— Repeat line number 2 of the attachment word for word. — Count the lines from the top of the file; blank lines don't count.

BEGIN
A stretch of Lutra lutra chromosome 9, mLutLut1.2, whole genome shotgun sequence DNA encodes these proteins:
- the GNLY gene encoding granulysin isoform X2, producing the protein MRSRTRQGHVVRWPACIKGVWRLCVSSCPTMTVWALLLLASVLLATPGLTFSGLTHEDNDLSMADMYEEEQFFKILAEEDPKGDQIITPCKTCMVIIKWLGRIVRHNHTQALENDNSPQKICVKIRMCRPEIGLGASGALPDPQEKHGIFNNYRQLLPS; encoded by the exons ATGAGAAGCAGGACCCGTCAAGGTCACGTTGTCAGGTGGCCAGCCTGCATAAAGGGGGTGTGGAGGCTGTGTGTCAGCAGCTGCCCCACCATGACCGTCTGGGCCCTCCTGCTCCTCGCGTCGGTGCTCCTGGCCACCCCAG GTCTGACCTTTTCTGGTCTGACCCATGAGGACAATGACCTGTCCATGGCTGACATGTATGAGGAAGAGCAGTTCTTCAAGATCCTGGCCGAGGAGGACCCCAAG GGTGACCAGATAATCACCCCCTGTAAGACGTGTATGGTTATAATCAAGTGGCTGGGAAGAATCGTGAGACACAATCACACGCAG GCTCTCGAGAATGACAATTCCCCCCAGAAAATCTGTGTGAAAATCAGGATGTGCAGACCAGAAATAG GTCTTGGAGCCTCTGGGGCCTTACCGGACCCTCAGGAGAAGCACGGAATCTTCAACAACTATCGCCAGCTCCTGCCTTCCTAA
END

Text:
- the GNLY gene encoding granulysin isoform X2, producing the protein MRSRTRQGHVVRWPACIKGVWRLCVSSCPTMTVWALLLLASVLLATPGLTFSGLTHEDNDLSMADMYEEEQFFKILAEEDPKGDQIITPCKTCMVIIKWLGRIVRHNHTQALENDNSPQKICVKIRMCRPEIGLGASGALPDPQEKHGIFNNYRQLLPS; encoded by the exons ATGAGAAGCAGGACCCGTCAAGGTCACGTTGTCAGGTGGCCAGCCTGCATAAAGGGGGTGTGGAGGCTGTGTGTCAGCAGCTGCCCCACCATGACCGTCTGGGCCCTCCTGCTCCTCGCGTCGGTGCTCCTGGCCACCCCAG GTCTGACCTTTTCTGGTCTGACCCATGAGGACAATGACCTGTCCATGGCTGACATGTATGAGGAAGAGCAGTTCTTCAAGATCCTGGCCGAGGAGGACCCCAAG GGTGACCAGATAATCACCCCCTGTAAGACGTGTATGGTTATAATCAAGTGGCTGGGAAGAATCGTGAGACACAATCACACGCAG GCTCTCGAGAATGACAATTCCCCCCAGAAAATCTGTGTGAAAATCAGGATGTGCAGACCAGAAATAG GTCTTGGAGCCTCTGGGGCCTTACCGGACCCTCAGGAGAAGCACGGAATCTTCAACAACTATCGCCAGCTCCTGCCTTCCTAA